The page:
Today I dragged a very reluctant, nay truculent, Monkey to downtown Petaluma for some Christmas shopping. I wanted to make our gift purchasing as local as possible, including not taking the car, but walking from home, and focusing on buying locally sourced/crafted products from small businesses.
First we stopped in at Bovine Bakery in my bid to turn around Monkey’s mood. I wondered if he might not be a tad hangry (that feeling that crops up when you get to the wrong side of hunger). Sure enough, a decadent and giant slice of pizza topped with gruyere, artichoke hearts, feta and ham, soon put a smile on his face. While I don’t typically eat gluten or cow milk products, I couldn’t resist taking a bite (or two, or three). The crust was yeasty and crunchy in all the right places. The saltiness of the cheese was nicely offset by the artichoke hearts, mushrooms and tomato sauce. The ham gave it a certain weight. Monkey was soon smiling and ready to spend the dollars he’d made selling his Pokeman cards and other toys, on Christmas gifts.
The idea of “slow shopping” cemented itself for me when we stopped in at the relatively new, Free Range Provisions & Eats, on Kentucky. Suzanne, the proprietor, pointed out her array of locally sourced slow food provisions (pictured above). She only offers victuals that were made within a 100 mile radius: everything from spicy mustards to sweet jams, fruity olive oil to honeyed almonds. Standing in the store it struck me that it would be cool to buy as many Christmas gifts that have been made within 100 miles, as possible. I was also thrilled to run into the wonderful Frances Rivetti, the prolific blogger behind Southern Sonoma Country Life, at the store. Turns out another boon to shopping local is running into people you know.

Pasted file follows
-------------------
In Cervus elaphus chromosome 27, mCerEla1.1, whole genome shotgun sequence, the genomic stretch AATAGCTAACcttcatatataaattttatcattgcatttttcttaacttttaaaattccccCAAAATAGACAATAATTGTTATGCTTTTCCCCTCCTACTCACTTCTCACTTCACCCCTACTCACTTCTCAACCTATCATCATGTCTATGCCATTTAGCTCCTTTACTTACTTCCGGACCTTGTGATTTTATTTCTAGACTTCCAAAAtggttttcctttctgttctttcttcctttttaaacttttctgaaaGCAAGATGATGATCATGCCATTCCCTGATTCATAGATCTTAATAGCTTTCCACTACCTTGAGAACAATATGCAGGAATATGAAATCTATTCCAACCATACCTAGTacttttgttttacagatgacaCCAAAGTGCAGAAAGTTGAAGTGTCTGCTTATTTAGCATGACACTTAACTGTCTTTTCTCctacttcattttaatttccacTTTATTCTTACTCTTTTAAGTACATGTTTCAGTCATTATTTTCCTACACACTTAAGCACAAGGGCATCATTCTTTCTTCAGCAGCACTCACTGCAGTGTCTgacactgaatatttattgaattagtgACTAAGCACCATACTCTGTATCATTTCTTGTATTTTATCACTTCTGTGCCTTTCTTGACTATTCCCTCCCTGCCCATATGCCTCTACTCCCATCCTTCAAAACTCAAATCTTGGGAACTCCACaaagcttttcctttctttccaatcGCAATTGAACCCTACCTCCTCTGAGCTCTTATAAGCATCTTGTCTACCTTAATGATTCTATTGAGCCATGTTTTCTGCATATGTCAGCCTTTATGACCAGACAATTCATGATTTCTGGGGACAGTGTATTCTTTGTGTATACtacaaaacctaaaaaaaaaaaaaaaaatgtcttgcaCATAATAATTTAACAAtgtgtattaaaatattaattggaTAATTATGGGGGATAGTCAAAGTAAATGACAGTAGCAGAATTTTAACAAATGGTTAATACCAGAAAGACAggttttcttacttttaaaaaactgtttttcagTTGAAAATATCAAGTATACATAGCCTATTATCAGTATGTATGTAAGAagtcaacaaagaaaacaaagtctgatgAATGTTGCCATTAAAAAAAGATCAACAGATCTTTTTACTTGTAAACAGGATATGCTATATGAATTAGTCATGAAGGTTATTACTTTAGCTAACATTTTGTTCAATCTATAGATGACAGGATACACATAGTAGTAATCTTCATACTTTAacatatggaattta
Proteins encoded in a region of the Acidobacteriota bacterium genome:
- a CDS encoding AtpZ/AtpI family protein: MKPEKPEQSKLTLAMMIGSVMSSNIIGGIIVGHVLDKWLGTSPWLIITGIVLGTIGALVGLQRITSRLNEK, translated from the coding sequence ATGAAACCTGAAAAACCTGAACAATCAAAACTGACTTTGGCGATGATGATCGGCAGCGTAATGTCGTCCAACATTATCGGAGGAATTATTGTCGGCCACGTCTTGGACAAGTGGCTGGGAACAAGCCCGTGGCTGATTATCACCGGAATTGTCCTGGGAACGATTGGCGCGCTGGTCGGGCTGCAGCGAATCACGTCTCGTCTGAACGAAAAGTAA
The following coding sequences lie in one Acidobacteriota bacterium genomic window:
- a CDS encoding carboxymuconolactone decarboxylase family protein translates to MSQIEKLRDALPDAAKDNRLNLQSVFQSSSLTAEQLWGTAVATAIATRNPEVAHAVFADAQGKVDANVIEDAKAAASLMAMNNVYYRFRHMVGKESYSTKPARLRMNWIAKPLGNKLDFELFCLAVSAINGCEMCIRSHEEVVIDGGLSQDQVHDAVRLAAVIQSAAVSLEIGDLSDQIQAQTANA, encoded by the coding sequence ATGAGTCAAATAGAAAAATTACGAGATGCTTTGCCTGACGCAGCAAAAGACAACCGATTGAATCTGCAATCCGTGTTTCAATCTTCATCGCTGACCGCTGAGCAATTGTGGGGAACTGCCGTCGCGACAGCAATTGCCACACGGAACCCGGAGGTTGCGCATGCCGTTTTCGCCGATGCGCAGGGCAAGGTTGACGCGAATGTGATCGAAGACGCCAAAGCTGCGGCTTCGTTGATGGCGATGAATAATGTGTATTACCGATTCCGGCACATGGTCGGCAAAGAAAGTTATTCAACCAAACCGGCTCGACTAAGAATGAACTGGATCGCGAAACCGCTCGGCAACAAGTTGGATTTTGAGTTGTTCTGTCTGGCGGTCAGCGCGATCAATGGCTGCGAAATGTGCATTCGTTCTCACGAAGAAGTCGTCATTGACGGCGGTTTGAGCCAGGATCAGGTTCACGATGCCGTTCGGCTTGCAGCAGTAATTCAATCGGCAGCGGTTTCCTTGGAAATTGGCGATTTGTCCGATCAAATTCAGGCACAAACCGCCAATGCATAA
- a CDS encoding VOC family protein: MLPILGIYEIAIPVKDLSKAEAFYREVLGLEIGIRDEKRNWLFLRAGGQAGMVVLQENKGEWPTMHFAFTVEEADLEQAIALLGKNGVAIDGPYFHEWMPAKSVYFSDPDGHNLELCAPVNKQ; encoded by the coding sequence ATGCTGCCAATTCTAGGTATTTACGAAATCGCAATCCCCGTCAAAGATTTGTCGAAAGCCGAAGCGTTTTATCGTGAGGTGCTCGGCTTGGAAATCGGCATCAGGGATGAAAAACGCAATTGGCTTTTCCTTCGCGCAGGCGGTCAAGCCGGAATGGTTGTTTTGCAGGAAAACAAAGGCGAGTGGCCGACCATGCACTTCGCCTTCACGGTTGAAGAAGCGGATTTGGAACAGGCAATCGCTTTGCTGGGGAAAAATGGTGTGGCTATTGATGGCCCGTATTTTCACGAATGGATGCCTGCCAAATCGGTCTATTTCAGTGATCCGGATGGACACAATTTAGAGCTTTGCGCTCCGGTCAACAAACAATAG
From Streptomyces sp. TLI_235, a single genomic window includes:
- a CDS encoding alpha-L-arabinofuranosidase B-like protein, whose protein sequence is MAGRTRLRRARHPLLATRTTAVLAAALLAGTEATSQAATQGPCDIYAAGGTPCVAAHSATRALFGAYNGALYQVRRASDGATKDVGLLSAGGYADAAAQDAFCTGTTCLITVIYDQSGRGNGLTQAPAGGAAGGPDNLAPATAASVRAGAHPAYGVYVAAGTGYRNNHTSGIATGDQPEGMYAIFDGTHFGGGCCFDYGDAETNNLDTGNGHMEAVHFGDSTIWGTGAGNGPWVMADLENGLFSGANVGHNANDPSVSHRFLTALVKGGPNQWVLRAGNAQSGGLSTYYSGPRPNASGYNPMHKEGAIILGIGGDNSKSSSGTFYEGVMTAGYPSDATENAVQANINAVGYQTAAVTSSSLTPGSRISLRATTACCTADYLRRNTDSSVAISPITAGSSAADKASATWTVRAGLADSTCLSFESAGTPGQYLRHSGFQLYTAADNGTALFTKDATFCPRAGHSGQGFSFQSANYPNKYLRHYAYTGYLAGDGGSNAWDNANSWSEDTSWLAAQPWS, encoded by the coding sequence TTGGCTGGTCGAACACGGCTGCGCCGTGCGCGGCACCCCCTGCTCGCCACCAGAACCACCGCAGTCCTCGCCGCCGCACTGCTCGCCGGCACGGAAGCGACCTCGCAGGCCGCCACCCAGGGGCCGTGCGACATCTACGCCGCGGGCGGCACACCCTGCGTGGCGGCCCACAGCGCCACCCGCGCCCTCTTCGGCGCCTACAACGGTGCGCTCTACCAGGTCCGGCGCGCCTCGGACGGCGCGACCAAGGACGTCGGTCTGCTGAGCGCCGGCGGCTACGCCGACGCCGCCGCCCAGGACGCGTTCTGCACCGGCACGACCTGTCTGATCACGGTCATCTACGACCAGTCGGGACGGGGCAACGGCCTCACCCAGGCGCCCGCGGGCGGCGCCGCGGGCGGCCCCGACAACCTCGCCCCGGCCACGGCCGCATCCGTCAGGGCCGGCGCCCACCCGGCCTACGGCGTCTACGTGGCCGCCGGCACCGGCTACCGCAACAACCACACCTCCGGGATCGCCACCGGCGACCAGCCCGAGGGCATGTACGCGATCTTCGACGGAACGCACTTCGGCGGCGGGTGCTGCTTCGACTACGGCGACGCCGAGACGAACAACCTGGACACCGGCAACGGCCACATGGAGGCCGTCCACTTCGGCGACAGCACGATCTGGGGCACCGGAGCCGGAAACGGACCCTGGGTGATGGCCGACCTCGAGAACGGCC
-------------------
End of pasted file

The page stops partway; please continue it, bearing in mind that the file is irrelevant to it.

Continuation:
Our next stop was B Street Mercantile, another recent addition to the downtown Petaluma shopping scene. It boasts a wide range of fabulous gifts, many made by local craftsmen and artisans. From hand-printed flour sack cloths to gift cards, natural beauty products and hand-carved wooden boards to jewelry and pottery – you could probably buy everything you need here.
I couldn’t resist taking a peek inside Maude Rare Finds on Western St. It offers beautifully curated items including enamel pots and pans, the most stylish children’s clothing made from linens and wool (I’d be afraid to put them on a kid!), and select women’s pieces too. This time all we bought were two beautifully wrapped praline bonbons to sustain us. They’d make great stocking stuffers.
We popped into PaperWhite to pick up some cheerful red and white polka dot wrapping paper before making a final stop at Copperfield’s Books. With seven stores in Sonoma and Marin, it feels local enough to qualify for our shopping mission, although of course the books we bought weren’t locally printed. (I should have looked for local authors.) I thought I’d lost Monkey, but the staff told me not to go looking for him as he was on a secret mission at the back of the store where the gift wrapping happens. Cute.
We are heading to England for Christmas, so I had to buy small, light items which made it easier on us as we traipsed home, footsore, with lighter wallets. Even if you don’t live in our town, think about shopping within walking distance from where you live, supporting local merchants, and even better, only buying products made within 100 miles.
Happy Holidays to you and yours!!